Silver purified in an earthen furnace, refined sevenfold.
You, Yahweh, will guard them;
You will preserve him from this generation forever.
All around the wicked walk,
When vileness is exalted among the sons of Adam.
In the fourth line, “with a heart and a heart” means that they have a double heart, perhaps one they show and one they hide, or one they show to some people and one they show to others.
The boast of the wicked, “Our lips are with us,” probably means “We own our lips; they’re ours.” It fits with the claim in the next line, namely, that they have no master (“lord”) to tell them what to do or say.
The setting: An Episcopal monastery.Â The characters: Brother Philip, an aged and frail monk, given to coughing, and Garret Keizer, 26 years old, who is wondering what to do with his life and whether to enter the ministry andÂ has just asked Brother Philip for prayer about that matter.
The next day, after Sunday Communion, Brother Philip rushed past me toward the refectory with a purposeful energy that, in him, seemed nearly supernatural.Â For an instant I think I may have wondered if he had some prophetic thing to shout into the abbot’s face.Â He burst past several other monks and guests before stopping abruptly at the breakfast buffet, where he filled his plate with an almost obscene helping of bacon.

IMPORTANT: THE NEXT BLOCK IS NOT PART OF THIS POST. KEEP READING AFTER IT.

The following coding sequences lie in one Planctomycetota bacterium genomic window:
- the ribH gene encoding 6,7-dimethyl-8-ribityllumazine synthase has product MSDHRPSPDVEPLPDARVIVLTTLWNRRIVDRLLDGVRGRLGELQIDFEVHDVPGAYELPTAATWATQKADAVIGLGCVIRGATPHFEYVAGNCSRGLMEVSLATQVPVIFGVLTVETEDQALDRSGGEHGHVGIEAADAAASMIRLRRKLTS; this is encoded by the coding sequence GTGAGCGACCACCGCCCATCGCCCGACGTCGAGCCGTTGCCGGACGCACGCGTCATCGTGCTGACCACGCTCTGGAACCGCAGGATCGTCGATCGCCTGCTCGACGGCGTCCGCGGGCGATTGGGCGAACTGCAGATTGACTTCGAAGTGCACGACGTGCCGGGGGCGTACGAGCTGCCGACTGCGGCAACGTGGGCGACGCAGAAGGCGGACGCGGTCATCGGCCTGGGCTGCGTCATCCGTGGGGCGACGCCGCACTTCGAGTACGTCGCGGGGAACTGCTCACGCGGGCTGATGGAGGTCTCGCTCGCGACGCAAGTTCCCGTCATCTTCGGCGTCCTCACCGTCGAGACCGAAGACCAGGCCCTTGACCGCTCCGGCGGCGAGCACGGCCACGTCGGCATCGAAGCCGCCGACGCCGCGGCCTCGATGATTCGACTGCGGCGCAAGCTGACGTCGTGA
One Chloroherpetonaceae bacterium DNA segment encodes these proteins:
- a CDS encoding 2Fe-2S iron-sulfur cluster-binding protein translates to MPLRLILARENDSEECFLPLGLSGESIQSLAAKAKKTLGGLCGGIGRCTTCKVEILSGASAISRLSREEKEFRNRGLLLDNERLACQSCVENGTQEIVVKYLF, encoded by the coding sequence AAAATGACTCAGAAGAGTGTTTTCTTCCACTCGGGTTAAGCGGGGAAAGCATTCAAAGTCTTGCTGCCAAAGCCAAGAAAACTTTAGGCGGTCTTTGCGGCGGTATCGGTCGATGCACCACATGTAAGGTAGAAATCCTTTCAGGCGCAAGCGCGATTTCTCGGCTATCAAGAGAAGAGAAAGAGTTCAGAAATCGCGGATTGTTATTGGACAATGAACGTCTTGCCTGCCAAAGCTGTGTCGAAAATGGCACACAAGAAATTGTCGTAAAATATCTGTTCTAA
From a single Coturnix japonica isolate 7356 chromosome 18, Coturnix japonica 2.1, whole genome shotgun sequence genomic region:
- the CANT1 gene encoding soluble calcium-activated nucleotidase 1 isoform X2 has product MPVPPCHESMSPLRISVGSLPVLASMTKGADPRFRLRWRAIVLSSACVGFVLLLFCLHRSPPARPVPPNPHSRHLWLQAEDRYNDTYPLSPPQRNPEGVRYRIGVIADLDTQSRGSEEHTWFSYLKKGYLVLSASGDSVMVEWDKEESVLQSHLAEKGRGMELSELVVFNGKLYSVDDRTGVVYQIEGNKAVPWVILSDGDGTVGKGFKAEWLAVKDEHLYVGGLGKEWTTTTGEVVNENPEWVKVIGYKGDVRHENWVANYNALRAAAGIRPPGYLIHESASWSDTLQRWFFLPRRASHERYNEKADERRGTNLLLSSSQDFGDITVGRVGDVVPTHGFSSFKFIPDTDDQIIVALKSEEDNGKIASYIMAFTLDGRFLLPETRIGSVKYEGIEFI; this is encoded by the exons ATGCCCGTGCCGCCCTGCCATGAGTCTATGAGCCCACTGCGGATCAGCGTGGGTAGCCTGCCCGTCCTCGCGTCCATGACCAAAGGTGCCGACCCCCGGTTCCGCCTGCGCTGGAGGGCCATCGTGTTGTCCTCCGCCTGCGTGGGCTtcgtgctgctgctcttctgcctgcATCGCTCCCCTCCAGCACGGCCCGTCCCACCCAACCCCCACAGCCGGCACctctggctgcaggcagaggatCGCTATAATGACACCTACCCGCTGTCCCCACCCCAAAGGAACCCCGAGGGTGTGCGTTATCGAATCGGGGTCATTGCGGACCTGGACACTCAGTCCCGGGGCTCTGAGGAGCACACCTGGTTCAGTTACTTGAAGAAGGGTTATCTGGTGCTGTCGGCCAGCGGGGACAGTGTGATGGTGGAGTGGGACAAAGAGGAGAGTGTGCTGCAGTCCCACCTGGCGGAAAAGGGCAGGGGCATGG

Over the years I have grown increasingly fond of this image, the memory of this monk, and bacon.Â At the time I saw nothing but irony â€”Â that young man’s sense of “Ah-ha, I see you!”Â For people such as I was, and have all I can do to resist being now, life is ablaze with epiphanies revealing the falseness all around us, when often nothing is revealed so much as our own immaturity.Â What we take for another eruption of the painful truth is just another pimple breaking out on our young soul’s face.Â Perhaps Brother Philip was teaching me an important lesson, the corollary to renunciation, that when you have chosen asceticism for your life’s work, and find yourself feeble and close to death, and the Lord deigns to provide you with some bacon, load up. â€”Â Garret Keizer, A Dresser of Sycamore Trees: The Finding of a Ministry, pp. 8-9.
During the Lenten season, Alastair has opened his blog to a number of guest bloggers whom he has invited to blog about matters relating to Jesus’ life and especially his suffering and death.Â
Today, my brief meditation, “Bruised Reeds, Smoldering Flax,” appeared.Â It deals with the passage in Matthew 12 where Jesus withdraws from the Pharisees who are plotting his death, heals the multitudes, and then tells them not to make him known in order to fulfill Isaiah 42′s prophecy about the Servant who will not quarrel, break bruised reeds, or snuff out smoldering flax.Â To give credit where it’s due, I’ll mention here that I’m following the exposition of this passage in Jakob van Bruggen’s commentary on Matthew.